CHARLESTON — West Virginia Attorney General Patrick Morrisey urged again for the Diocese of Wheeling-Charleston to release its report on former Bishop Michael Bransfield, calling the Diocese's attempt to dismiss his suit an attempt to conceal the report.
"The Diocese’s latest motion to dismiss represents yet another attempt to sidestep transparency as it continues to conceal its investigative report on former Bishop Bransfield in hopes to distract public attention from allegations that it employed pedophiles, failed to conduct background checks and condoned Bransfield’s alleged sexual harassment of employees and others," Morrisey said in a statement. "The Diocese did not issue its list of credibly accused priests until after issuance of our first investigative subpoena in fall 2018, and continues to demonstrate a pattern of concealing information until external pressure from our office and the media forces its hand."
Morrisey said his office's lawsuit against the Diocese chronicles its decades-long pattern of concealing criminal behavior of priests as it relates to sexual abuse of children, while it advertised its schools and camps as safe learning environments.
"It is past time for the Diocese to come clean," Morrisey said. "We reiterate our call for the Diocese to release all relevant materials, including the Bransfield report. Not only will this allow us to move this matter toward resolution; it is essential for the Church to restore public trust."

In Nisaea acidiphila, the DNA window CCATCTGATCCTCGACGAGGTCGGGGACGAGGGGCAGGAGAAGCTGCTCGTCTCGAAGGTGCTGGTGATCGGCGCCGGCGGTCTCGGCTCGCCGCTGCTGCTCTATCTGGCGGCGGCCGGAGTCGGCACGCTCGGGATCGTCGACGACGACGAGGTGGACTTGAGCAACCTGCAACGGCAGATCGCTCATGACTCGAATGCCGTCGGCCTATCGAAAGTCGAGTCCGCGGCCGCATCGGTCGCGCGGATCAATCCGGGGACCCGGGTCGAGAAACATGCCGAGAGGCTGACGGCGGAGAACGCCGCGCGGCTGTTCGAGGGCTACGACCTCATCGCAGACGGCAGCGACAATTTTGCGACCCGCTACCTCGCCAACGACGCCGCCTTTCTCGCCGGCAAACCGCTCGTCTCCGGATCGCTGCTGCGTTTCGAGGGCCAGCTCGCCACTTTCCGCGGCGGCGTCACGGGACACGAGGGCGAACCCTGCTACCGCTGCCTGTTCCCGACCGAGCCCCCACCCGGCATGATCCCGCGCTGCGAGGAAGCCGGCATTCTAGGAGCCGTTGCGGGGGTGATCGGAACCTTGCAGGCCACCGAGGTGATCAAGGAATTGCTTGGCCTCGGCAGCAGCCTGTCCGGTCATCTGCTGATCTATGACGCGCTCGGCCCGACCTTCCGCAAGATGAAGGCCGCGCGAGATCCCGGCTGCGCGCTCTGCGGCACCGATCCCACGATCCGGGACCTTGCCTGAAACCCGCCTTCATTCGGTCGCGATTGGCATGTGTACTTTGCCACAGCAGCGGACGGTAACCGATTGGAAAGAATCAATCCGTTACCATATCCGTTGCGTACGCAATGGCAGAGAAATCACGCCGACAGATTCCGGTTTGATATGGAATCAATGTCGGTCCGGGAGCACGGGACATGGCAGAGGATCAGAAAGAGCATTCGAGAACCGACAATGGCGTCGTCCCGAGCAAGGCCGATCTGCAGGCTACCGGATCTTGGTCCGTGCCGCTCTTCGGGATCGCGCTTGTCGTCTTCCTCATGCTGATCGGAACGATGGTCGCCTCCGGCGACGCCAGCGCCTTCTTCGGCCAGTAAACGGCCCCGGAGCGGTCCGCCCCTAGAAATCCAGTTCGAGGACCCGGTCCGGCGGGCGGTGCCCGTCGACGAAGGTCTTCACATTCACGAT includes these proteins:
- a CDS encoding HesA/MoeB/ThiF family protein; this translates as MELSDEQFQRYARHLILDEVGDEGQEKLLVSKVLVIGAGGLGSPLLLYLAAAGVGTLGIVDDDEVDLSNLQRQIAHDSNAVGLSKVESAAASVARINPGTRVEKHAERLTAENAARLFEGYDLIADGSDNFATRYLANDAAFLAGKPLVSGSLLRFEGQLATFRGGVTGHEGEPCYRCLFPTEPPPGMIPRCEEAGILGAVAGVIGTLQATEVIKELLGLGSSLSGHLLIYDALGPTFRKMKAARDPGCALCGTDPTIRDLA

Morrisey filed suit against the Diocese and Bransfield in March alleging the Diocese knowingly employed pedophiles and failed to conduct adequate background checks for those working at the Diocese’s schools and camps, all without disclosing the inherent danger to parents who purchased its services for their children. The complaint was amended in May to include several more counts and new evidence.
The updated complaint, filed May 21 in Wood Circuit Court, includes a new count of unfair competition and new evidence of the church's failure to conduct background checks and report abuse. The amended complaint also includes allegations the Diocese chose not to publicly disclose a report of child sexual abuse by a teacher in 2006 and permitted several individuals to work or volunteer at Catholic schools without adequate background checks.
The count of unfair competition in the amended complaint alleges the Diocese omitted the fact that it knowingly employed priests who had admitted to or been accused of sexually abusing children in advertising materials for prospective students. It says those materials also didn’t mention the Diocese didn’t do background checks on its employees.
In April, the Diocese filed a motion to dismiss the AG’s lawsuit. Attorneys for the Diocese and Bransfield say the AG’s office failed to show a violation of the consumer credit and protection act, which was in the original complaint.
A statement from the Diocese after the suit was filed dismissed the allegations, saying the suit does not "fairly portray its overall contributions to the education of children in West Virginia nor fairly portray the efforts of its hundreds of employees and clergy who work every day to deliver quality education in West Virginia."
Morrisey said the Diocese’s motion to dismiss lacks merit, and he said his office will respond in court.